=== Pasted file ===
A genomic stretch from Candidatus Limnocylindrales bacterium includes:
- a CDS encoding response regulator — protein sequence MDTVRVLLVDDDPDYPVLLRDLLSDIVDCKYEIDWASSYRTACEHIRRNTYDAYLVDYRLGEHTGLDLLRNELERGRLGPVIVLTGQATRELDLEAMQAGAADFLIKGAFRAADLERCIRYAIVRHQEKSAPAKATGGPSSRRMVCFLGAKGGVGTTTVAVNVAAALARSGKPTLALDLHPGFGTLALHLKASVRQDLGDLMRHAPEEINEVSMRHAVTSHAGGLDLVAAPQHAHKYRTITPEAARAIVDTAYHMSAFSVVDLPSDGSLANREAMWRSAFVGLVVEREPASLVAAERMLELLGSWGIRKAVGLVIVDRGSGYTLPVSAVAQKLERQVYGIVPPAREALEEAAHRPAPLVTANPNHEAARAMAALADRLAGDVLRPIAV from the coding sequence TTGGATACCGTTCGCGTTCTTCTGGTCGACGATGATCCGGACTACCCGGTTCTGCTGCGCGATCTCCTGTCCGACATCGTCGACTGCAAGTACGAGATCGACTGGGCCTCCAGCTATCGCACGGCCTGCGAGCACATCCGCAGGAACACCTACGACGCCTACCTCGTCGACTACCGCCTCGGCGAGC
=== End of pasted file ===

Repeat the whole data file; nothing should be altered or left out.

A genomic stretch from Candidatus Limnocylindrales bacterium includes:
- a CDS encoding response regulator — protein sequence MDTVRVLLVDDDPDYPVLLRDLLSDIVDCKYEIDWASSYRTACEHIRRNTYDAYLVDYRLGEHTGLDLLRNELERGRLGPVIVLTGQATRELDLEAMQAGAADFLIKGAFRAADLERCIRYAIVRHQEKSAPAKATGGPSSRRMVCFLGAKGGVGTTTVAVNVAAALARSGKPTLALDLHPGFGTLALHLKASVRQDLGDLMRHAPEEINEVSMRHAVTSHAGGLDLVAAPQHAHKYRTITPEAARAIVDTAYHMSAFSVVDLPSDGSLANREAMWRSAFVGLVVEREPASLVAAERMLELLGSWGIRKAVGLVIVDRGSGYTLPVSAVAQKLERQVYGIVPPAREALEEAAHRPAPLVTANPNHEAARAMAALADRLAGDVLRPIAV from the coding sequence TTGGATACCGTTCGCGTTCTTCTGGTCGACGATGATCCGGACTACCCGGTTCTGCTGCGCGATCTCCTGTCCGACATCGTCGACTGCAAGTACGAGATCGACTGGGCCTCCAGCTATCGCACGGCCTGCGAGCACATCCGCAGGAACACCTACGACGCCTACCTCGTCGACTACCGCCTCGGCGAGC